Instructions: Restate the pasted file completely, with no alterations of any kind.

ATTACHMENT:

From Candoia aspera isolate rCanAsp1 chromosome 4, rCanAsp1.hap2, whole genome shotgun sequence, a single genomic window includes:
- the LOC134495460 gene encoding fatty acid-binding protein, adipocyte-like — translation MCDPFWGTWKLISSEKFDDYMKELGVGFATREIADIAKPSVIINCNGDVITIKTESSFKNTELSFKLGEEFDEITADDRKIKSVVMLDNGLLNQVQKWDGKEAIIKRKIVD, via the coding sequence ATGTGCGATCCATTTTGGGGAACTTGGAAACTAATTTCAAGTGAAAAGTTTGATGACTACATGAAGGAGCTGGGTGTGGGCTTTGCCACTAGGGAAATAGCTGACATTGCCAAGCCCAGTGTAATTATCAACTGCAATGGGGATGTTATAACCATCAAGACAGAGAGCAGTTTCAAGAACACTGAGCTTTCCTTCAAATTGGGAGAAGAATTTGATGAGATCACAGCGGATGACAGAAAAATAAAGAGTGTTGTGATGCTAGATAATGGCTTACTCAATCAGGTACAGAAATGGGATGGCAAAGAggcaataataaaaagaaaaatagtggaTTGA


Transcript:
From Candoia aspera isolate rCanAsp1 chromosome 4, rCanAsp1.hap2, whole genome shotgun sequence, a single genomic window includes:
- the LOC134495460 gene encoding fatty acid-binding protein, adipocyte-like — translation MCDPFWGTWKLISSEKFDDYMKELGVGFATREIADIAKPSVIINCNGDVITIKTESSFKNTELSFKLGEEFDEITADDRKIKSVVMLDNGLLNQVQKWDGKEAIIKRKIVD, via the coding sequence ATGTGCGATCCATTTTGGGGAACTTGGAAACTAATTTCAAGTGAAAAGTTTGATGACTACATGAAGGAGCTGGGTGTGGGCTTTGCCACTAGGGAAATAGCTGACATTGCCAAGCCCAGTGTAATTATCAACTGCAATGGGGATGTTATAACCATCAAGACAGAGAGCAGTTTCAAGAACACTGAGCTTTCCTTCAAATTGGGAGAAGAATTTGATGAGATCACAGCGGATGACAGAAAAATAAAGAGTGTTGTGATGCTAGATAATGGCTTACTCAATCAGGTACAGAAATGGGATGGCAAAGAggcaataataaaaagaaaaatagtggaTTGA